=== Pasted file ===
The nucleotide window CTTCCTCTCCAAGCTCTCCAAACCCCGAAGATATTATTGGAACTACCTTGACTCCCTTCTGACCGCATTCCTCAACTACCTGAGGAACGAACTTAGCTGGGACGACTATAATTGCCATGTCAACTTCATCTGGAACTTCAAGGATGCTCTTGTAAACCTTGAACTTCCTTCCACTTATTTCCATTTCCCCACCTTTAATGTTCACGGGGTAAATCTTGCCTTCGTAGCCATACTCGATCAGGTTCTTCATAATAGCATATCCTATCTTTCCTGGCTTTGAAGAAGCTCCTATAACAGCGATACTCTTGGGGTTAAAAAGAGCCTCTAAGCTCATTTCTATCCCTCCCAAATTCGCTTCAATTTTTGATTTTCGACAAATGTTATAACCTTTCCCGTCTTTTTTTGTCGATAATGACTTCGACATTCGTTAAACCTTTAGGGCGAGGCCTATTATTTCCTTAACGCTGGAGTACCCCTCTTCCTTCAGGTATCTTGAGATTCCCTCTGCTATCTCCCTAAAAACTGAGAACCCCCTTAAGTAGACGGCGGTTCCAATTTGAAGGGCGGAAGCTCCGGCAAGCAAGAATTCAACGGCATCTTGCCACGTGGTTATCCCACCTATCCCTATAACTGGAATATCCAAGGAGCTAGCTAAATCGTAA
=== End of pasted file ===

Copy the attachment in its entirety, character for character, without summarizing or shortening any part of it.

The nucleotide window CTTCCTCTCCAAGCTCTCCAAACCCCGAAGATATTATTGGAACTACCTTGACTCCCTTCTGACCGCATTCCTCAACTACCTGAGGAACGAACTTAGCTGGGACGACTATAATTGCCATGTCAACTTCATCTGGAACTTCAAGGATGCTCTTGTAAACCTTGAACTTCCTTCCACTTATTTCCATTTCCCCACCTTTAATGTTCACGGGGTAAATCTTGCCTTCGTAGCCATACTCGATCAGGTTCTTCATAATAGCATATCCTATCTTTCCTGGCTTTGAAGAAGCTCCTATAACAGCGATACTCTTGGGGTTAAAAAGAGCCTCTAAGCTCATTTCTATCCCTCCCAAATTCGCTTCAATTTTTGATTTTCGACAAATGTTATAACCTTTCCCGTCTTTTTTTGTCGATAATGACTTCGACATTCGTTAAACCTTTAGGGCGAGGCCTATTATTTCCTTAACGCTGGAGTACCCCTCTTCCTTCAGGTATCTTGAGATTCCCTCTGCTATCTCCCTAAAAACTGAGAACCCCCTTAAGTAGACGGCGGTTCCAATTTGAAGGGCGGAAGCTCCGGCAAGCAAGAATTCAACGGCATCTTGCCACGTGGTTATCCCACCTATCCCTATAACTGGAATATCCAAGGAGCTAGCTAAATCGTAA